New greenhouse on horizon

November 27, 2003, vol. 28, no. 7
By Diane Luckow



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Hand-crafted curly birch desks in the Swedish parliament and exotic furniture in exclusive Baghdad hotels are testament to the wood-crafting skills of SFU assistant biology professor Jim Mattsson.

Trained as an apprentice furniture carpenter in his native Sweden, Mattsson spent several years hand-finishing tropical hardwood doors for Baghad hotels and curly birch desktops and mahogany conference tables for the Swedish parliament before giving up his craftsman career to indulge a keen interest in biology.

Today, he has combined his twin interests to try to uncover the genetic basis of wood formation, using the tiny but easily propagated plant arabidopsis.

“Currently, scientists know very little about how plants form wood, let alone decorative patterns in the wood,” says Mattsson, pointing to the distinctive grain of bird's eye maple and curly birch. “Once we have identified the genes responsible for wood formation in a fast-growing plant like arabidopsis, we can apply that knowledge on slow-growing trees, and possibly modify desirable traits.”

Mattsson is also developing technology to propagate rare trees like curly birch in order to provide a new source of value-added wood products for the B.C. forest industry.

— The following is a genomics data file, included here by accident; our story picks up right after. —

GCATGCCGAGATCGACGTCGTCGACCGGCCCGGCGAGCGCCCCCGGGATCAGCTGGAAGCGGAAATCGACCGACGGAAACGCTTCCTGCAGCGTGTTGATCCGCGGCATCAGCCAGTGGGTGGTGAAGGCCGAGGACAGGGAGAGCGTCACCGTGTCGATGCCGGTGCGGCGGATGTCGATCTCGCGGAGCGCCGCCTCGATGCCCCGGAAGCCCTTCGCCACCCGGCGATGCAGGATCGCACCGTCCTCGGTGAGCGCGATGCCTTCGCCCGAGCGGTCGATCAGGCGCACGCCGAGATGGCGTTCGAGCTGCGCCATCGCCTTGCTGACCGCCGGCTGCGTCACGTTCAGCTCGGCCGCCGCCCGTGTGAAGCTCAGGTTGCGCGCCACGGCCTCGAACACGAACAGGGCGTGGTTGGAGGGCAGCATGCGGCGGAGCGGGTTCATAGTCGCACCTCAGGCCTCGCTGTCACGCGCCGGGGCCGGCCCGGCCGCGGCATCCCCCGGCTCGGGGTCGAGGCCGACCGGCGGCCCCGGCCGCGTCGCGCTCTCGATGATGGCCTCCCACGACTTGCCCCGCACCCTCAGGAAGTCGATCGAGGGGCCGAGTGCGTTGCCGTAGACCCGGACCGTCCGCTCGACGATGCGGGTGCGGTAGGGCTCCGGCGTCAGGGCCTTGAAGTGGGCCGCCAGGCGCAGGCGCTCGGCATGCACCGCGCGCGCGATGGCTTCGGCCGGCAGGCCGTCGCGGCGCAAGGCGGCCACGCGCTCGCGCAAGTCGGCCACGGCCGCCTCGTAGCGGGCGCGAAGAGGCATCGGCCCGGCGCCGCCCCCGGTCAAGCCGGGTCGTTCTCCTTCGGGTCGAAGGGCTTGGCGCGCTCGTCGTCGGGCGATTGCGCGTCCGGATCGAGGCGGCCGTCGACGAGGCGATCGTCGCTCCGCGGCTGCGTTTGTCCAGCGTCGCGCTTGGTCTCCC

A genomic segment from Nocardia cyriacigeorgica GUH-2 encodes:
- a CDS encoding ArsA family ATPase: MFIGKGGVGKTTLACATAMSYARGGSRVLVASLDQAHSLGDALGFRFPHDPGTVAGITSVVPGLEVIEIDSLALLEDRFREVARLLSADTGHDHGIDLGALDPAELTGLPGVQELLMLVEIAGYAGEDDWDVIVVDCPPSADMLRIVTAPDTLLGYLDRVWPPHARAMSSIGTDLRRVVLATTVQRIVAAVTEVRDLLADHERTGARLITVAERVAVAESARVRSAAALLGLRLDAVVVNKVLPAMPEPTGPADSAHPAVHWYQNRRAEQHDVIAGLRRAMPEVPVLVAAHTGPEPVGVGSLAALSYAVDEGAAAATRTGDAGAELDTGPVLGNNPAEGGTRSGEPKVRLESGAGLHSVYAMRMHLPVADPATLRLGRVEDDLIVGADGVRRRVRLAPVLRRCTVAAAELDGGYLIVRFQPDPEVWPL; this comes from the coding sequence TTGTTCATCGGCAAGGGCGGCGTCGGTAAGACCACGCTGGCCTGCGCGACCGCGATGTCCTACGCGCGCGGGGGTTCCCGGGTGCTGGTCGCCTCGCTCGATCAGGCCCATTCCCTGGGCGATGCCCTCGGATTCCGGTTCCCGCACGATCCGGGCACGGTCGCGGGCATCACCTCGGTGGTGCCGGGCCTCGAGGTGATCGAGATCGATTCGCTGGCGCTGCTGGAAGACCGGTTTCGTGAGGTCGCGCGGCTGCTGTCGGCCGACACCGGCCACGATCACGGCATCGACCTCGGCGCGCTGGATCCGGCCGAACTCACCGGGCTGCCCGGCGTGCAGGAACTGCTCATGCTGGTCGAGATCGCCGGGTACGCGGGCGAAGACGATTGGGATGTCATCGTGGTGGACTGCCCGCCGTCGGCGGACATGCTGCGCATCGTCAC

The Canada Foundation for Innovation recently granted Mattsson $400,000 towards construction of a new centre for plant molecular breeding at SFU. Providing the B.C. government matches the funds, SFU could soon have a new 8600-square-foot greenhouse specially designed and equipped for research like Mattsson's, which involves growing and containing genetically modified plant materials.

The greenhouse will feature air, water and sewage filters to contain pollen and seed spread, a safety vestibule and facilities for destroying all materials before they leave the greenhouse. It will also feature complete environmental controls for regulating all aspects of plant growth and research.

The much-needed facility will also be used by researchers such as Zamir Punja and Aine Plant who study disease and stress resistance in crop species, and Allison Kermode who is working to improve seed germination in yellow cedar.

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